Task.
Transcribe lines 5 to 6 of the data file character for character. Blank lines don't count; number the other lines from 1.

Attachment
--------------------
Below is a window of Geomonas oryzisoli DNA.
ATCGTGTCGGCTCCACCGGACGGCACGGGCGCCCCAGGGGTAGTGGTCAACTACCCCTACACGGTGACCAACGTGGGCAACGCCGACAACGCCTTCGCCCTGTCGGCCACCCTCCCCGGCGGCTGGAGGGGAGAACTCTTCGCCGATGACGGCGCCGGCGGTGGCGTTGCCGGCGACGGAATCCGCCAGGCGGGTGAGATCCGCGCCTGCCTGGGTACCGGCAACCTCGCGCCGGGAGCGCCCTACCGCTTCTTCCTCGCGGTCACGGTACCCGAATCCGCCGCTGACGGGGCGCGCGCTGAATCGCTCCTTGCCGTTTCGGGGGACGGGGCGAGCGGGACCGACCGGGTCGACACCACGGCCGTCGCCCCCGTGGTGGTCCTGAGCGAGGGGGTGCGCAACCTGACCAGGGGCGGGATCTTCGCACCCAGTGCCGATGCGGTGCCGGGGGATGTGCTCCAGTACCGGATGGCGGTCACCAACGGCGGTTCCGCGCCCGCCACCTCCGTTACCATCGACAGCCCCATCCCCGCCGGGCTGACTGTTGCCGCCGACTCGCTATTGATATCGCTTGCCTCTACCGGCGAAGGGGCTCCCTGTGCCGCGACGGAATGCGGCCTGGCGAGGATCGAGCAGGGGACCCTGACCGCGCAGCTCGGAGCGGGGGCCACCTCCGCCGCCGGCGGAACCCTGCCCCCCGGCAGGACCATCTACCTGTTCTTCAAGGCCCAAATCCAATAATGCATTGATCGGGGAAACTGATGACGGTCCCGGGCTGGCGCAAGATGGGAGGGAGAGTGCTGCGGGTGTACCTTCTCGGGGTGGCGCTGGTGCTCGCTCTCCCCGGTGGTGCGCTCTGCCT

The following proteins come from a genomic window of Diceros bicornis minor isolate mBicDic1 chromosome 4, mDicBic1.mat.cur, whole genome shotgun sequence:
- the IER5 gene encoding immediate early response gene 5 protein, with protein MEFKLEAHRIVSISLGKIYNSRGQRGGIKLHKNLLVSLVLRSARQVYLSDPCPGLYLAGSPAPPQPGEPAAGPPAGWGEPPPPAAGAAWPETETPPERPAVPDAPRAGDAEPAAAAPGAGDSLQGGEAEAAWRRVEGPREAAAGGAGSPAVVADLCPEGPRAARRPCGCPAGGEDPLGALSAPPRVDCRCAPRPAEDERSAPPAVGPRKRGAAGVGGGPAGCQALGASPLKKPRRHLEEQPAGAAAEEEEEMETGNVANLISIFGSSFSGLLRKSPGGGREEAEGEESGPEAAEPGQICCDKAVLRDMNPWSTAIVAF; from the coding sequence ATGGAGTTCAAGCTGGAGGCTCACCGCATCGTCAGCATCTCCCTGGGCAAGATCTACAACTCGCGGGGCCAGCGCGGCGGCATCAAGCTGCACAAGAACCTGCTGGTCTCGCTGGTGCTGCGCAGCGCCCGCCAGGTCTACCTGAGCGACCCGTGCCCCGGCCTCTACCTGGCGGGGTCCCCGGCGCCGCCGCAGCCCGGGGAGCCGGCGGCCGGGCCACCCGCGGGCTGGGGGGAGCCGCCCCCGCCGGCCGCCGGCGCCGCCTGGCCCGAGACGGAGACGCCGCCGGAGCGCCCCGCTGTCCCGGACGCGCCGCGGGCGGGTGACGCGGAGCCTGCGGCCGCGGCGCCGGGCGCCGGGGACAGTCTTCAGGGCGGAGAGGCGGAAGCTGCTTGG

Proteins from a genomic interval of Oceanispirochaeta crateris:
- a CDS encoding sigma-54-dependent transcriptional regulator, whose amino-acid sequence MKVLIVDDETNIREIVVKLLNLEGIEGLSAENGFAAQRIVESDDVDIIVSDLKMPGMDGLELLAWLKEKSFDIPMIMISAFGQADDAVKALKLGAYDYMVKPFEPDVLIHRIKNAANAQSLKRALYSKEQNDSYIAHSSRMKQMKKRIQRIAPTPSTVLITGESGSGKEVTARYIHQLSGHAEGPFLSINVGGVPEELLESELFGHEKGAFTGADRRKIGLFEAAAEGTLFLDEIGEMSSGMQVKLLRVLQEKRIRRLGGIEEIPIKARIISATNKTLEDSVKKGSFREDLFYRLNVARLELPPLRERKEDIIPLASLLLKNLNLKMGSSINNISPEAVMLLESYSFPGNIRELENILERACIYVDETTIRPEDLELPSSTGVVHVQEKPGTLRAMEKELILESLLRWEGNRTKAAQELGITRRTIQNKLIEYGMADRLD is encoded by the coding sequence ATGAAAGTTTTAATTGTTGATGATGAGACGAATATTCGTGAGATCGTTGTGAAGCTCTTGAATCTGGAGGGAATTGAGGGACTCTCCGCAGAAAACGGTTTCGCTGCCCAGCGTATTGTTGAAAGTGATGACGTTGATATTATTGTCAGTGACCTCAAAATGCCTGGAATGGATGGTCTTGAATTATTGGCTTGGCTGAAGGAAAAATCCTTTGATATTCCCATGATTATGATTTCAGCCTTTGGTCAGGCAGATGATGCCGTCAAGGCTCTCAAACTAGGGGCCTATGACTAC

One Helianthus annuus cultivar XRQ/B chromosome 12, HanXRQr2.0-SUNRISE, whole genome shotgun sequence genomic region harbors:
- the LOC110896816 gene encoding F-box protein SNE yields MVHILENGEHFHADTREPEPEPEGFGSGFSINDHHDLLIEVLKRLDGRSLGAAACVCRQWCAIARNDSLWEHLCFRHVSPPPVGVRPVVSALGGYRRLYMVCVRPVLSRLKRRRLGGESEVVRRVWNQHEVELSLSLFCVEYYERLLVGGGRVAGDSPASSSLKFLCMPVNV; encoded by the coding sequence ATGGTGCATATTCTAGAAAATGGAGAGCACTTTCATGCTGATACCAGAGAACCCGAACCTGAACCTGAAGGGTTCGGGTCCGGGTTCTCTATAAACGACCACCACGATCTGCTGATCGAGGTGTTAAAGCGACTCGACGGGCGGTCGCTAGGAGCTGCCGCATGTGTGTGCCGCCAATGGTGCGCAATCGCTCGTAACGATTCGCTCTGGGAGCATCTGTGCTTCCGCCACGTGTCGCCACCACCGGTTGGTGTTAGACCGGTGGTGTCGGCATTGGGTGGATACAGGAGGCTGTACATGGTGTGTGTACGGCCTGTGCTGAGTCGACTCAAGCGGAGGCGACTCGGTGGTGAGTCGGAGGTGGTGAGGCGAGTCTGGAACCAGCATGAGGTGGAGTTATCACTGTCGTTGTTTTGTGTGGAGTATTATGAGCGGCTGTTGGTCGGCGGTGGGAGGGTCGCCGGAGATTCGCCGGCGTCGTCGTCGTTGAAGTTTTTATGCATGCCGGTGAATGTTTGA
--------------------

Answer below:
Proteins from a genomic interval of Oceanispirochaeta crateris:
- a CDS encoding sigma-54-dependent transcriptional regulator, whose amino-acid sequence MKVLIVDDETNIREIVVKLLNLEGIEGLSAENGFAAQRIVESDDVDIIVSDLKMPGMDGLELLAWLKEKSFDIPMIMISAFGQADDAVKALKLGAYDYMVKPFEPDVLIHRIKNAANAQSLKRALYSKEQNDSYIAHSSRMKQMKKRIQRIAPTPSTVLITGESGSGKEVTARYIHQLSGHAEGPFLSINVGGVPEELLESELFGHEKGAFTGADRRKIGLFEAAAEGTLFLDEIGEMSSGMQVKLLRVLQEKRIRRLGGIEEIPIKARIISATNKTLEDSVKKGSFREDLFYRLNVARLELPPLRERKEDIIPLASLLLKNLNLKMGSSINNISPEAVMLLESYSFPGNIRELENILERACIYVDETTIRPEDLELPSSTGVVHVQEKPGTLRAMEKELILESLLRWEGNRTKAAQELGITRRTIQNKLIEYGMADRLD is encoded by the coding sequence ATGAAAGTTTTAATTGTTGATGATGAGACGAATATTCGTGAGATCGTTGTGAAGCTCTTGAATCTGGAGGGAATTGAGGGACTCTCCGCAGAAAACGGTTTCGCTGCCCAGCGTATTGTTGAAAGTGATGACGTTGATATTATTGTCAGTGACCTCAAAATGCCTGGAATGGATGGTCTTGAATTATTGGCTTGGCTGAAGGAAAAATCCTTTGATATTCCCATGATTATGATTTCAGCCTTTGGTCAGGCAGATGATGCCGTCAAGGCTCTCAAACTAGGGGCCTATGACTAC